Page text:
Search intent is the end goal of a search user, the exact type of information a user is looking to receive in search results. It’s called intent because the search goal is not always obvious from the query.
Say, I search for something like gravel bikes. Do I want to learn what they are? Which are the best models? Where can I buy some? My intent is not very clear, so it’s up to Google to interpret my query and decide what kind of content to show me.
Other times, the intent is very clear. If I’m searching for best gravel bikes under $1000, then it is clear I want to see a selection of bikes, most likely a listicle of specific models. Preferably with purchase links, as it looks like I’m very close to pulling the trigger.
We can broadly put search queries into four main intent categories:
Sometimes users just need to get somewhere. Both online and in real life. A user might simply not have a URL saved and googles something like: Twitter, SEO PowerSuite blog. Or they are looking for an address of a real-world place and google McDonald's Seattle.
The user's intent might be to get information, find something out. It's queries like: get rid of cockroaches, Santiago capital, get rid of cockroach-killing spiders. This is where a user is looking to learn something without an intent to make a purchase afterwards.
Also sometimes called commercial investigation, is when a user is not ready to buy just yet but is specifically mining information about certain niche's services/products. Anything that has X vs Y, such and such compared, or best five-wheeled bikes.
That’s when a user is ready to pull the trigger and make that purchase. So searches that have the words buy, price, cheap, and often local searches like bike rental Seattle. People here are looking for a product page, with a straightforward layout, pricing, and a buy button.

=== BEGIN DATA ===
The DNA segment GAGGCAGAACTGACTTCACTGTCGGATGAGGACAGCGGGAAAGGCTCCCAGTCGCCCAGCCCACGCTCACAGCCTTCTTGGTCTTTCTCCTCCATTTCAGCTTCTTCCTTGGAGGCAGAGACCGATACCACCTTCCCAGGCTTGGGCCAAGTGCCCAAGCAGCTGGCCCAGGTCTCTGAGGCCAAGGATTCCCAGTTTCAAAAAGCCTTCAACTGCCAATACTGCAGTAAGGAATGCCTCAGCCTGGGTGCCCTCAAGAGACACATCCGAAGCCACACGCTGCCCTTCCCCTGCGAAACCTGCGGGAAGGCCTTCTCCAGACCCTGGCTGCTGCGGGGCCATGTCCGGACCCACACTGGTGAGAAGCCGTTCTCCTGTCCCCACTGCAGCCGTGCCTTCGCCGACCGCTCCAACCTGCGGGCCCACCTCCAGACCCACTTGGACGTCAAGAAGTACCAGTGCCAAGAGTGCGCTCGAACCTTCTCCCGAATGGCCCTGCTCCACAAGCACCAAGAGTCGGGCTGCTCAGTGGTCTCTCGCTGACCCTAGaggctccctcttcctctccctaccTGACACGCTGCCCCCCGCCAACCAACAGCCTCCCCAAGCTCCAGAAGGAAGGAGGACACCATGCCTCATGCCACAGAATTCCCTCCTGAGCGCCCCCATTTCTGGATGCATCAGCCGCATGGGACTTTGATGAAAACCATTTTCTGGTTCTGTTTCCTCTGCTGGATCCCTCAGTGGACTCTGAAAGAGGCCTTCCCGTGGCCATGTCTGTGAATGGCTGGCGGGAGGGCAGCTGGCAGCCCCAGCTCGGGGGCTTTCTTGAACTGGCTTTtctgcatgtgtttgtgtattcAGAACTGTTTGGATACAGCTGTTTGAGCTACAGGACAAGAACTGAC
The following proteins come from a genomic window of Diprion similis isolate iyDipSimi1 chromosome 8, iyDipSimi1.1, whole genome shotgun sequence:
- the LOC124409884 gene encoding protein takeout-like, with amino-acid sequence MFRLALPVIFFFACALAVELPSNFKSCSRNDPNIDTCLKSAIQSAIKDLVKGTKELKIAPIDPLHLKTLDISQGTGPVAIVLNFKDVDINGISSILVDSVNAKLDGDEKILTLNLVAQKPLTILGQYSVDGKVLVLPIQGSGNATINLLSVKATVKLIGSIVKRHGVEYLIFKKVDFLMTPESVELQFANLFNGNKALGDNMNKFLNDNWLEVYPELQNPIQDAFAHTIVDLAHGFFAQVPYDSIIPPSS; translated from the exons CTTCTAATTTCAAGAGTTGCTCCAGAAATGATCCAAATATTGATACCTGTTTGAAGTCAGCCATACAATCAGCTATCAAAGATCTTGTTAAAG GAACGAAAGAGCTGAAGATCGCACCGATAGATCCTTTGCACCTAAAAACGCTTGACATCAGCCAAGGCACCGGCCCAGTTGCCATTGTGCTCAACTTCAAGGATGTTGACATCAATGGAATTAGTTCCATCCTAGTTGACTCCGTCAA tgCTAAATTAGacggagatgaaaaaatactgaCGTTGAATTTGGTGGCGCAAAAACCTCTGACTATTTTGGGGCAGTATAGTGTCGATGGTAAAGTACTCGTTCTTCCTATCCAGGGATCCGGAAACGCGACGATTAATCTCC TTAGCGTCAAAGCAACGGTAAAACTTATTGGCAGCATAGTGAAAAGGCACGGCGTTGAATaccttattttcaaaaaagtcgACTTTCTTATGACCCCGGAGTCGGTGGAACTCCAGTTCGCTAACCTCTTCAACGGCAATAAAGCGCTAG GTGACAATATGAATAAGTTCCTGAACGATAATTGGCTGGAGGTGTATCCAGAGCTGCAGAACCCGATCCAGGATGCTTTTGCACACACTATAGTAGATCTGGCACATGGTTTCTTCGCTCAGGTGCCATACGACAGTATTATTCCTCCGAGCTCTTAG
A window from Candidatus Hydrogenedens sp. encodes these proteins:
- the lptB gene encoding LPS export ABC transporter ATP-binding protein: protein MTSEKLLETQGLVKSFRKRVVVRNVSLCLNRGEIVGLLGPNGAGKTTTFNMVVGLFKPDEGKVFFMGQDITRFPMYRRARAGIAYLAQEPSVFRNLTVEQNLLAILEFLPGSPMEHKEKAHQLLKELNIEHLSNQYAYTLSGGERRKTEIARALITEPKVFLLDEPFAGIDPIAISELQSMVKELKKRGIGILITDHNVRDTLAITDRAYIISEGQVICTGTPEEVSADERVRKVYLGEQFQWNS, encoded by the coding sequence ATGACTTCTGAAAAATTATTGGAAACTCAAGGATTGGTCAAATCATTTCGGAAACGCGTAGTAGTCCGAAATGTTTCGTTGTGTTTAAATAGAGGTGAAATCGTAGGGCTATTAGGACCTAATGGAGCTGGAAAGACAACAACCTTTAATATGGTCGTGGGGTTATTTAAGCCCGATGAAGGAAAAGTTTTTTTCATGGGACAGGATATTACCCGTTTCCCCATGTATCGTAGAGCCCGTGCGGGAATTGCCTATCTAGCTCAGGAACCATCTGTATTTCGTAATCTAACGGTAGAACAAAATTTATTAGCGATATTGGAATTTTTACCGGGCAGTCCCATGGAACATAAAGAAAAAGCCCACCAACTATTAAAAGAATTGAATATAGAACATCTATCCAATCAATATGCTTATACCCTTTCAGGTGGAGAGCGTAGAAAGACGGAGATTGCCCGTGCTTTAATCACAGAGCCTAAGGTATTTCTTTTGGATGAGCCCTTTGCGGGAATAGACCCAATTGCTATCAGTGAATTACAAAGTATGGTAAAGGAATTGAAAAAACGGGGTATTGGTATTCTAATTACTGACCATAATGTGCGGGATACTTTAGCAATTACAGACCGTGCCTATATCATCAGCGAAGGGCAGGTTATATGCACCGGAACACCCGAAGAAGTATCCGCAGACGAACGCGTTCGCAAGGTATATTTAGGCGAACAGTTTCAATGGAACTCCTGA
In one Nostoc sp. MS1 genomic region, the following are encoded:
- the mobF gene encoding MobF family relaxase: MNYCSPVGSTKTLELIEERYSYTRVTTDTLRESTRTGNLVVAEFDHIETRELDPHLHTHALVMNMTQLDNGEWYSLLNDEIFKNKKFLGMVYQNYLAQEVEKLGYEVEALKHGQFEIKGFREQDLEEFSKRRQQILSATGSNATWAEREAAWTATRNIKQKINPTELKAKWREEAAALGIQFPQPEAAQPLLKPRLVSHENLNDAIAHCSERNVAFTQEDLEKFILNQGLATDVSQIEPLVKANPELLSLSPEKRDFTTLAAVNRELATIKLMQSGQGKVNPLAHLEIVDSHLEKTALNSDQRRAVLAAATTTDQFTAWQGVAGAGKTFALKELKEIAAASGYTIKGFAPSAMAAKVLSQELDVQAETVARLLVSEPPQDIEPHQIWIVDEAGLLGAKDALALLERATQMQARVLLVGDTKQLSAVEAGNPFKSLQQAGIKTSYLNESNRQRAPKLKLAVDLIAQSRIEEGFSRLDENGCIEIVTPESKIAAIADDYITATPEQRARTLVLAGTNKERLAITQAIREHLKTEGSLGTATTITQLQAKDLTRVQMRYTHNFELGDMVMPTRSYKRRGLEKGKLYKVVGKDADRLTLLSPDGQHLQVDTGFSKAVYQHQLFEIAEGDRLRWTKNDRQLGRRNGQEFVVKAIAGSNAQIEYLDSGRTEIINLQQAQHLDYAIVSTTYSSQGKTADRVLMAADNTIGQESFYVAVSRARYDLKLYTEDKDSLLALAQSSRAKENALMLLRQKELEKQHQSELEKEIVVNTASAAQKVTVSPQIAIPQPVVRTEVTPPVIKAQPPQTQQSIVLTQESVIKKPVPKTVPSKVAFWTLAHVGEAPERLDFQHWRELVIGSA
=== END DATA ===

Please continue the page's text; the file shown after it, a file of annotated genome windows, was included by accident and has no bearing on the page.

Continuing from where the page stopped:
Google satisfies each type of search intent with a very specific type of content. So, if you are targeting a specific query, but your content does not match the intent, then you will not appear in SERP. Understanding the intent and creating appropriate content could be a real breakthrough in your SEO strategy.
This is especially true for queries with informational and commercial intent. These types of queries can be satisfied with a wide range of content types.
For example, when I search for information on how to fix a bike chain, I get a featured video result at the very top of SERP:
But, if I search for how to fix a bike seat, which is a conceptually identical query, I get an article at the very top of SERP:
A similar thing tends to happen with commercial queries. When I search for canon eos rp reviews, I get an article up top:
But, when I search for a review of a competitor product, I get a video broken into segments:
So, depending on the way Google interprets intent, certain types of content seem to have an advantage in search.
Google has always been interested in satisfying search intent and providing us with a better user experience. There has been a series of algorithm updates aimed specifically at matching search intent.
There was RankBrain back in 2015, which focused on query context (user’s location, search history, etc.). Then there was BERT in 2019, which aimed to resolve lexical ambiguity, learn new words, find synonyms, and in general pay more attention to nuanced phrasing. And soon there will be MUM — an algorithm that will be able to change/adjust the content in order to satisfy search intent.
But, if we forget about the specific algorithms, there are generally three types of clues that Google uses to determine search intent:
Context is the circumstance surrounding your query. Specifically, your location, language, search history, and current events. For example, if you were to google nashville on a regular day, you’d get a bunch of regular pages from Wikipedia and the tourist center. But, if you were to google nashville on the day it is hit by an asteroid, the entire SERP will change to the news coverage.
The more words you add to your query the more clear the intent. When the query is formed as a question using modifiers like what, how, why, then the intent is most likely informational. The queries including words like best, top, review, compare, are most likely commercial.